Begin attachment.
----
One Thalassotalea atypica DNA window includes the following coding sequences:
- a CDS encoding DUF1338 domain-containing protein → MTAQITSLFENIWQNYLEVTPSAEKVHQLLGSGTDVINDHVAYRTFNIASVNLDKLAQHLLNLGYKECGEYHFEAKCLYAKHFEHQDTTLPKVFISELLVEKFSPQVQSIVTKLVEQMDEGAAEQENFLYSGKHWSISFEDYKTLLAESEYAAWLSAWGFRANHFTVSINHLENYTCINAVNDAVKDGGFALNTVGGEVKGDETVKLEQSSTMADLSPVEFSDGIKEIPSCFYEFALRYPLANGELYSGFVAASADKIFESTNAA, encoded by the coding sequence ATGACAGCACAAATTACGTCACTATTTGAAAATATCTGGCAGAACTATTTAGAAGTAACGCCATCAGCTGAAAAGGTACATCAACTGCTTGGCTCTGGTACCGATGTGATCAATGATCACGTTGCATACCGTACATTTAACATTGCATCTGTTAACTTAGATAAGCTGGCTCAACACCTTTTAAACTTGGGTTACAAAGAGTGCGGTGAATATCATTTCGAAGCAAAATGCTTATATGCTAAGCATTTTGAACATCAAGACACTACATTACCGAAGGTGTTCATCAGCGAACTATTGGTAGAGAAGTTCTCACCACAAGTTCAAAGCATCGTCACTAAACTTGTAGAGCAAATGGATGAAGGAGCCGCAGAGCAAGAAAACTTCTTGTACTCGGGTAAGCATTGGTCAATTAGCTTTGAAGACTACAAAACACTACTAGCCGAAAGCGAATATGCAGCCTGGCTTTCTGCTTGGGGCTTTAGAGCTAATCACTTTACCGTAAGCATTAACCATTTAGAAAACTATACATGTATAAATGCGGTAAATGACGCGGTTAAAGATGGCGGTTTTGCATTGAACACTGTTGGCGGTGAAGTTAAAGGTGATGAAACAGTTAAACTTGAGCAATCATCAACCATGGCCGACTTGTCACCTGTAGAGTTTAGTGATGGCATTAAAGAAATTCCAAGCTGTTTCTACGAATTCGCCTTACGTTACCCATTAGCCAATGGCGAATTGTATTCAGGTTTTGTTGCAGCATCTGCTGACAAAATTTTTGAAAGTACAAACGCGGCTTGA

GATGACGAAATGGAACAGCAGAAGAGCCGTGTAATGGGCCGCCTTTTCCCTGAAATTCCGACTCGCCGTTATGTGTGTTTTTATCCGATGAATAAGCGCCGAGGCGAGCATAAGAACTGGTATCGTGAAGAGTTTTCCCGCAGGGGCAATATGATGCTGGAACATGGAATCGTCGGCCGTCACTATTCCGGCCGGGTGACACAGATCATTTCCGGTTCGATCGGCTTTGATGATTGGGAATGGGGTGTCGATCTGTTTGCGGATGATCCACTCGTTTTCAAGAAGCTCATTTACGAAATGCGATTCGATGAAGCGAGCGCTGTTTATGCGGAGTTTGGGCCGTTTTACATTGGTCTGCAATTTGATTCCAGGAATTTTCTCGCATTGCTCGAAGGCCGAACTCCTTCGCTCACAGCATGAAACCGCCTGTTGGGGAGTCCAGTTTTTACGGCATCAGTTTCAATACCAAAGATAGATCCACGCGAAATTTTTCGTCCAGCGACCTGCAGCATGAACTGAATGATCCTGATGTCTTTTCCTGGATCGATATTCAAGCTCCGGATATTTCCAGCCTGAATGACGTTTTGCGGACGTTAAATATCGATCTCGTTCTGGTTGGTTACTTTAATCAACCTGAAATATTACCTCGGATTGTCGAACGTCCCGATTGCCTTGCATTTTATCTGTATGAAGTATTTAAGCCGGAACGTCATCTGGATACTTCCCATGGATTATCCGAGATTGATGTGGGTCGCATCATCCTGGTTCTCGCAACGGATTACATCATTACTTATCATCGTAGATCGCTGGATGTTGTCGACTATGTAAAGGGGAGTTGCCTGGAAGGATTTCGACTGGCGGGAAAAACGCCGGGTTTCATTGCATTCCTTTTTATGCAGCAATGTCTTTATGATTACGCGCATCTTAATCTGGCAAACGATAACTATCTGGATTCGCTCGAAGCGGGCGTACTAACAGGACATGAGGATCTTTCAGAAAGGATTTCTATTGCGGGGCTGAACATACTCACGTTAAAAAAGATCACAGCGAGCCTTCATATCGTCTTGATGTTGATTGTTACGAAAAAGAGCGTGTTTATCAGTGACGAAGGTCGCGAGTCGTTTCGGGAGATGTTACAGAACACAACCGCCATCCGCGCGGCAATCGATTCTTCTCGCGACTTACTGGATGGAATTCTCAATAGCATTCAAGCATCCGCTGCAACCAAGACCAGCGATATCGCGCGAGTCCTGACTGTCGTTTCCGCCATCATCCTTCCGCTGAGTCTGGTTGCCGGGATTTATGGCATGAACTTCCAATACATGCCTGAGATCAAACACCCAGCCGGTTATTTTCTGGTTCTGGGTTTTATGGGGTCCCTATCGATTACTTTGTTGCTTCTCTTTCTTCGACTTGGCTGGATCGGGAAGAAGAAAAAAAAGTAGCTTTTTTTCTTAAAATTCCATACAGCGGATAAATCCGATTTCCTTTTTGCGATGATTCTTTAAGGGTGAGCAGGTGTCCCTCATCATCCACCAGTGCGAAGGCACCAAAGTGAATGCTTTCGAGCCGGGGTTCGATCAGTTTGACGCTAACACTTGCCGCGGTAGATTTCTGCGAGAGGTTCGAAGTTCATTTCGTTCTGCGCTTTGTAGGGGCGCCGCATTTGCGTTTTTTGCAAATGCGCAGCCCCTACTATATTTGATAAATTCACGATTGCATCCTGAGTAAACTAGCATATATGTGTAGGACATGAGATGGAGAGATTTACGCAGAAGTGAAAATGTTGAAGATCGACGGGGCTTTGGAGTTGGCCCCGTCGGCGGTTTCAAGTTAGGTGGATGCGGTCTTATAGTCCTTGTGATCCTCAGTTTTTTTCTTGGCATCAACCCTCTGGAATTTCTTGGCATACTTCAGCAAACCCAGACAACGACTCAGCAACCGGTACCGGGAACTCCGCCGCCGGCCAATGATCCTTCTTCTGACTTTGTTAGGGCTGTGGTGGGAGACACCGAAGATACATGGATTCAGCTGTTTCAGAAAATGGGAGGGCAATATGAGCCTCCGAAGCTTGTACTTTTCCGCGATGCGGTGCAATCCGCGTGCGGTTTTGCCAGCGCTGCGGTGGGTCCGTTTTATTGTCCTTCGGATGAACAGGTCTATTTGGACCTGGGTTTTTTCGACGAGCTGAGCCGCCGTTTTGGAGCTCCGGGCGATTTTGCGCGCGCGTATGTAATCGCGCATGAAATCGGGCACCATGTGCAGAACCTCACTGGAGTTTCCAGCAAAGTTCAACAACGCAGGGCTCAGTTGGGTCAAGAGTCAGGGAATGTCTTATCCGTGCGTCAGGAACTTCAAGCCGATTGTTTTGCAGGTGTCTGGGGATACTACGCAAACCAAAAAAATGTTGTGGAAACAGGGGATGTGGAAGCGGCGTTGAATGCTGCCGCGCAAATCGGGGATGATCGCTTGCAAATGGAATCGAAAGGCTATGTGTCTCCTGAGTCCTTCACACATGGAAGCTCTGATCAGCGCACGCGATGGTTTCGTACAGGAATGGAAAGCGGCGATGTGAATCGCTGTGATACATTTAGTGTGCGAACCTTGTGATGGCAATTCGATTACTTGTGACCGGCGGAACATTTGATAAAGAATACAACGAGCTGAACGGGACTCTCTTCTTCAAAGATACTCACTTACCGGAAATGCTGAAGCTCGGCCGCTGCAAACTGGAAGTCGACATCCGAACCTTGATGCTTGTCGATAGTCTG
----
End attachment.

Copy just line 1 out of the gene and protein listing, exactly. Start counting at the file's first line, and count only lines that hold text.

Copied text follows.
One Thalassotalea atypica DNA window includes the following coding sequences: